Five Short Links

Digifive
Picture by Tiger Pixel

How US News abandoned print and learned to love its data – How a magazine started monetizing its rankings of colleges, cars, high schools and mutual funds as a side-business, and ended up closing the traditional publishing business to focus on it exclusively. People in the publishing business often think they’re selling books, magazines or shows, but those are just the delivery mechanisms for the advice and entertainment people actually crave.

eq.org.nz – The power of Ushahidi – How the local online community responded to the Christchurch earthquake. The details in this account are crucial, especially how important the ‘neutral ground’ aspect of the service was. With no corporate logos on the site, competitors felt it was safe to cooperate without worrying that it would backfire on them. That attitude may seem crazy in the face of a catastrophe, but efforts like this are way more effective when they don’t require people to behave like saints.

Article text extraction from HTML documents – In-depth bibliography on all the projects out that take a web page, and try to extract the important “body” text, without the ads, boilerplate or navigation links.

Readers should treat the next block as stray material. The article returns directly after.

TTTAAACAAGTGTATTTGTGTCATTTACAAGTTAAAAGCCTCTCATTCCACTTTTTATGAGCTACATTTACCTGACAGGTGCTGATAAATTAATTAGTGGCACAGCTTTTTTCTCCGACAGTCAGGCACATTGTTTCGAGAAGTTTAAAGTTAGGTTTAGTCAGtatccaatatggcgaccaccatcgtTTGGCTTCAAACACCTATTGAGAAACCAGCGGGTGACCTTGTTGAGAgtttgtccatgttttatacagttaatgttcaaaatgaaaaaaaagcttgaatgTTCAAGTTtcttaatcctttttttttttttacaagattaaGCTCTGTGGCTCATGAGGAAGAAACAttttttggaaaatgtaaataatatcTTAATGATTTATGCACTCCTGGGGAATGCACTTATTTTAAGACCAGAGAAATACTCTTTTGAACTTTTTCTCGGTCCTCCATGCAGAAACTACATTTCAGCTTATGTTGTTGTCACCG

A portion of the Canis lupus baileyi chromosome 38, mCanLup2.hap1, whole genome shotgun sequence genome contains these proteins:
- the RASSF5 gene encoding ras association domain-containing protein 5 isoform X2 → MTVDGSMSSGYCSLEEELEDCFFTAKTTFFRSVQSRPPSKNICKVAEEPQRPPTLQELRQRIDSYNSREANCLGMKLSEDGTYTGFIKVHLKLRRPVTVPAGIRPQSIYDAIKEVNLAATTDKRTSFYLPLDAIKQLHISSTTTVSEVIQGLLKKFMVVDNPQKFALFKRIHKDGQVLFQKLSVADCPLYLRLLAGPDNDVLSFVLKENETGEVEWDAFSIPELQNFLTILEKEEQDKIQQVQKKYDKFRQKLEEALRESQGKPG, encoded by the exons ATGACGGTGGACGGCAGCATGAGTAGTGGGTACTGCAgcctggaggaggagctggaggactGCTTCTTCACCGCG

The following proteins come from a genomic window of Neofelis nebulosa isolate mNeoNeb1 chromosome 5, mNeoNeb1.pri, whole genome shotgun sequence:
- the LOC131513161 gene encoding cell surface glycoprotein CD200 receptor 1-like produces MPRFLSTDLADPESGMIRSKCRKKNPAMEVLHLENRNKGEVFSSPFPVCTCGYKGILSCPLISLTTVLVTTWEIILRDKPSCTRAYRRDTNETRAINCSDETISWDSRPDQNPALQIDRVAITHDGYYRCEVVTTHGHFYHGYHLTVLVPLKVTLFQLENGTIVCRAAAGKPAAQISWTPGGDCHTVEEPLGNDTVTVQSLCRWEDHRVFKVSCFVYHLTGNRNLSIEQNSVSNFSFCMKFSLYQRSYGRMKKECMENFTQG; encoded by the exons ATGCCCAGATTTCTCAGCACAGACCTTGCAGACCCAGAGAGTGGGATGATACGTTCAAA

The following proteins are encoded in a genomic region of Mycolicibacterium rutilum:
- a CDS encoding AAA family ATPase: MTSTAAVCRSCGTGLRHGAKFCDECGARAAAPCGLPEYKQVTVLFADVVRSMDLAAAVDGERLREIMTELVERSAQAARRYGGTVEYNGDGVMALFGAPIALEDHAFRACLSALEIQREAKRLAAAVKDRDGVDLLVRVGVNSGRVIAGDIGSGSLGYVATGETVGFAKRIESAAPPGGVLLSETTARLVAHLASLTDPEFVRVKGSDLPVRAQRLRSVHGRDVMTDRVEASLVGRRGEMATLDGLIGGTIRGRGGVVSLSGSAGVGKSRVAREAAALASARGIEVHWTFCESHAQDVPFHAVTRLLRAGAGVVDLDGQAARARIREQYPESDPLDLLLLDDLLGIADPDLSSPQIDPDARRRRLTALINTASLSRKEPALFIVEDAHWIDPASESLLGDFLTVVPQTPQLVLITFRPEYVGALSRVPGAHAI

Big Data, Analytics and Storytellings – I spent an hour chatting with Lyle Wallis last week, he’s spent years fighting in the trenches applying data analysis to real-world problems. He had a lot of insights, but this post captures one of the most obvious but also most overlooked: People respond to stories. As engineering-types, it’s easy to miss out on the power of laying out your explanation as a narrative, but it’s a marvelous mental hack for connecting with your audience. See also Ira Glass.

Mobile internet usage in Japan – Comscore does a great job of teasing out the effects of the quake on cell data traffic. It actually surprised me how subtle the patterns of the disaster were in the data, even through something that apocalyptic.

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